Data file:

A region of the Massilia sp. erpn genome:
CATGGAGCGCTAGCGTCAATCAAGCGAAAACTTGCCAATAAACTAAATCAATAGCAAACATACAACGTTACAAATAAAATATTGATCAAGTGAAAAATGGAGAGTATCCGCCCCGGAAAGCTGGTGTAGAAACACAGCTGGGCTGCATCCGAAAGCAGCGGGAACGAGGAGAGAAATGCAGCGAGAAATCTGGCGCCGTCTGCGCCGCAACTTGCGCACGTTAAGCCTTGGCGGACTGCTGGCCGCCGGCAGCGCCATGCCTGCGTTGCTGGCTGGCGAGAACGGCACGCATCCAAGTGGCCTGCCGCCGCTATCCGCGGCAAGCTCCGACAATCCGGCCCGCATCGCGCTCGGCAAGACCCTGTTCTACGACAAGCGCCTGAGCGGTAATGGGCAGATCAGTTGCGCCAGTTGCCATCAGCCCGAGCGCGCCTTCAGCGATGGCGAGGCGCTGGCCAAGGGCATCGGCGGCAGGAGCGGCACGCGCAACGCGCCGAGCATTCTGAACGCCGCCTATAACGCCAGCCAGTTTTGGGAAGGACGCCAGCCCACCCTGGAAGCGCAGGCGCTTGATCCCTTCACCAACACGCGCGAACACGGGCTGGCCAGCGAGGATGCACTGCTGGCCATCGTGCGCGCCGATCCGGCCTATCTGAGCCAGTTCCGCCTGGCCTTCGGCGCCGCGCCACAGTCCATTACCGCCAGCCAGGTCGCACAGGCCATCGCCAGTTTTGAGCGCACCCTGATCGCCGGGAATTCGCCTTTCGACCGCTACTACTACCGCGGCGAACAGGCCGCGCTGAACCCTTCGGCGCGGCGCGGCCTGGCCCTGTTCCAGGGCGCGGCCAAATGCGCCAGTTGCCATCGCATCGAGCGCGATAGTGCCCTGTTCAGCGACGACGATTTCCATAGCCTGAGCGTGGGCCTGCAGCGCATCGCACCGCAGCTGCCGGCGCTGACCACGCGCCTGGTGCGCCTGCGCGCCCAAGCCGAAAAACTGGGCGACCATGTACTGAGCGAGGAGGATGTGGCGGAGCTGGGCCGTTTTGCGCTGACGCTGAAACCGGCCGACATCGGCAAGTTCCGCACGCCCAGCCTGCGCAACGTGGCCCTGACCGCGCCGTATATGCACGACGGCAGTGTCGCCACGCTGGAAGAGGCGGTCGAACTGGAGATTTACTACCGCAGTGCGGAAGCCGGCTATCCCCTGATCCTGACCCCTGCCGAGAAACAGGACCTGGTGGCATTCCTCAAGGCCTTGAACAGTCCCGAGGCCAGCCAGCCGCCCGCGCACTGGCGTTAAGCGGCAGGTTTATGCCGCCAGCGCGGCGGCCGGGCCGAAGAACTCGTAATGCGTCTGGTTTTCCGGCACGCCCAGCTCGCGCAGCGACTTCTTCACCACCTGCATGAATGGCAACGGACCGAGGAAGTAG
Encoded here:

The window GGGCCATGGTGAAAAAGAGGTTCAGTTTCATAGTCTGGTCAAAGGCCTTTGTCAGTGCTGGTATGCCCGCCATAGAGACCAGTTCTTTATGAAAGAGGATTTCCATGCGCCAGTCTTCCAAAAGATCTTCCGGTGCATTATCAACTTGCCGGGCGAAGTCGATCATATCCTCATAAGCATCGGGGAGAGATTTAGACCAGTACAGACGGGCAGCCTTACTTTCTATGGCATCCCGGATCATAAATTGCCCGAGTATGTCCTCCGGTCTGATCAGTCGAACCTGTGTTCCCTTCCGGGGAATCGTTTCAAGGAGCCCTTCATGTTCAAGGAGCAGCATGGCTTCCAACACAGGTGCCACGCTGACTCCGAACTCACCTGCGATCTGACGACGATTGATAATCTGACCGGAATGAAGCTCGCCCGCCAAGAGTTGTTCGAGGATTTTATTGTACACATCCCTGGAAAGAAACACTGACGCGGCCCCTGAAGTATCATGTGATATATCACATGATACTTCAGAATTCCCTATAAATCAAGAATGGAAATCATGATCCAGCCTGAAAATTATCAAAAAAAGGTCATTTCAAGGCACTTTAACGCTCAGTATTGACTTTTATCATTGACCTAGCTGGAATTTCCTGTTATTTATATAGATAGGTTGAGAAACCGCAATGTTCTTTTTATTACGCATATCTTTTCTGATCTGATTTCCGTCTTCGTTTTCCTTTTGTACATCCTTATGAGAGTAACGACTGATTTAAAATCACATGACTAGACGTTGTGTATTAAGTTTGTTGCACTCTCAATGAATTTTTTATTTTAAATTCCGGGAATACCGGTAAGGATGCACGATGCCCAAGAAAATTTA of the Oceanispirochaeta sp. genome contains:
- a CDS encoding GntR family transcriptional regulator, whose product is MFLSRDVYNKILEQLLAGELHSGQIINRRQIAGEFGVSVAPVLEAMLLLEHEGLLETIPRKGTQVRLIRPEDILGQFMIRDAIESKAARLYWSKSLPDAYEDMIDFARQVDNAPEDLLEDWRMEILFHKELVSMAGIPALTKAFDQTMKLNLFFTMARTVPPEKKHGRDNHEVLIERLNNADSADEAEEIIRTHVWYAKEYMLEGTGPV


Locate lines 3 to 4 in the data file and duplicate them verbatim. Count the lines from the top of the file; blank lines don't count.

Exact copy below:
Encoded here:

The window GGGCCATGGTGAAAAAGAGGTTCAGTTTCATAGTCTGGTCAAAGGCCTTTGTCAGTGCTGGTATGCCCGCCATAGAGACCAGTTCTTTATGAAAGAGGATTTCCATGCGCCAGTCTTCCAAAAGATCTTCCGGTGCATTATCAACTTGCCGGGCGAAGTCGATCATATCCTCATAAGCATCGGGGAGAGATTTAGACCAGTACAGACGGGCAGCCTTACTTTCTATGGCATCCCGGATCATAAATTGCCCGAGTATGTCCTCCGGTCTGATCAGTCGAACCTGTGTTCCCTTCCGGGGAATCGTTTCAAGGAGCCCTTCATGTTCAAGGAGCAGCATGGCTTCCAACACAGGTGCCACGCTGACTCCGAACTCACCTGCGATCTGACGACGATTGATAATCTGACCGGAATGAAGCTCGCCCGCCAAGAGTTGTTCGAGGATTTTATTGTACACATCCCTGGAAAGAAACACTGACGCGGCCCCTGAAGTATCATGTGATATATCACATGATACTTCAGAATTCCCTATAAATCAAGAATGGAAATCATGATCCAGCCTGAAAATTATCAAAAAAAGGTCATTTCAAGGCACTTTAACGCTCAGTATTGACTTTTATCATTGACCTAGCTGGAATTTCCTGTTATTTATATAGATAGGTTGAGAAACCGCAATGTTCTTTTTATTACGCATATCTTTTCTGATCTGATTTCCGTCTTCGTTTTCCTTTTGTACATCCTTATGAGAGTAACGACTGATTTAAAATCACATGACTAGACGTTGTGTATTAAGTTTGTTGCACTCTCAATGAATTTTTTATTTTAAATTCCGGGAATACCGGTAAGGATGCACGATGCCCAAGAAAATTTA of the Oceanispirochaeta sp. genome contains: